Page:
The Collegian
Monday, March 27, 2023

Common Ground holds multi-faith forum on arrests of local white supremacists

What obligations does the Richmond community face after the arrests last week of two suspected violent white supremacists in Chesterfield County, just south of Richmond?

That’s what students and faculty at Common Ground’s weekly multi-faith forum talked about on Tuesday night. Under the vaulted ceilings of the Cannon Chapel, they discussed the effects the FBI’s arrest of two men plotting to bomb black churches and synagogues in this area has had on the community.

“What I like about these talks is that we get to know people who offer a different point of view,” said Rizwan Mujeebuddin, the muslim life program coordinator for the chaplaincy.

Students representing the groups targeted by the Chesterfield white supremacists talked about the paranoia and uncertainty that creeps into their communities every time something like this happens. Black and Jewish students, some from the Richmond area, eagerly shared their concerns with fellow students.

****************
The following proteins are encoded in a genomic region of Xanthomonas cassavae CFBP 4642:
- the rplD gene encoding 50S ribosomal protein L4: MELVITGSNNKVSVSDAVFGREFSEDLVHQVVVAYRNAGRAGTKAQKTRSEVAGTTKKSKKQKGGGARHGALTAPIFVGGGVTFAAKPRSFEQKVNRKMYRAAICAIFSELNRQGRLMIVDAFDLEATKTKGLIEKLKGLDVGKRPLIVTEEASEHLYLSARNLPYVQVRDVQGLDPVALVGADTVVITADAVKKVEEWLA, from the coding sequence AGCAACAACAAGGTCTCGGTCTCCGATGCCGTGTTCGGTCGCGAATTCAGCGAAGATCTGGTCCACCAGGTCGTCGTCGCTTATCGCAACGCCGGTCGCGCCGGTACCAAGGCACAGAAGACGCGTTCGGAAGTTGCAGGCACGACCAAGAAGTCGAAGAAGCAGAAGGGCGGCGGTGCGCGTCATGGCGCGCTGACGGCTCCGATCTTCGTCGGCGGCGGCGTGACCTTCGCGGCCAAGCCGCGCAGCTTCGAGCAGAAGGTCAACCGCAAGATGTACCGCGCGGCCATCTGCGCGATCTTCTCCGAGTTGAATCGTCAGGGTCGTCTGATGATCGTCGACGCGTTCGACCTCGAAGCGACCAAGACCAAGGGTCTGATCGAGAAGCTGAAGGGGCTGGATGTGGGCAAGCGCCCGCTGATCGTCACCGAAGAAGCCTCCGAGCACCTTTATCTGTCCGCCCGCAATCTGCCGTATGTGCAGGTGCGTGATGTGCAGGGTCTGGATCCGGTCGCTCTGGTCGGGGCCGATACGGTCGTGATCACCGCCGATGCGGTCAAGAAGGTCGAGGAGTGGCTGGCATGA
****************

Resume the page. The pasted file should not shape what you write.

The safety of black congregations in America jumped back into the national spotlight this June after nine people were killed by a white supremacist during a prayer meeting at Emanuel African Methodist Episcopal Church in downtown Charleston, South Carolina.

According to The Huffington Post, seven black churches have been attacked since 2000, with three coming in the month immediately following the events of last summer in Charleston.

“It’s hard to get over the perceptions we’ve been taught,” said Emily Cobb, director of multi-faith initiatives. “It’s important to be able to recognize what you have been taught so that you can change it.”

Common Ground focuses on diversity, inclusion and social justice at Richmond and hosts forums every Tuesday in the Chaplaincy. This Tuesday’s meeting was moved to the chapel and featured pizza to accommodate the large number of students interested in discussing this local event.

“I think it is a very important issue,” Mujeebuddin said. “In that we don’t think about religious extremism broadly enough.”

Contact reporter William Shelton at 

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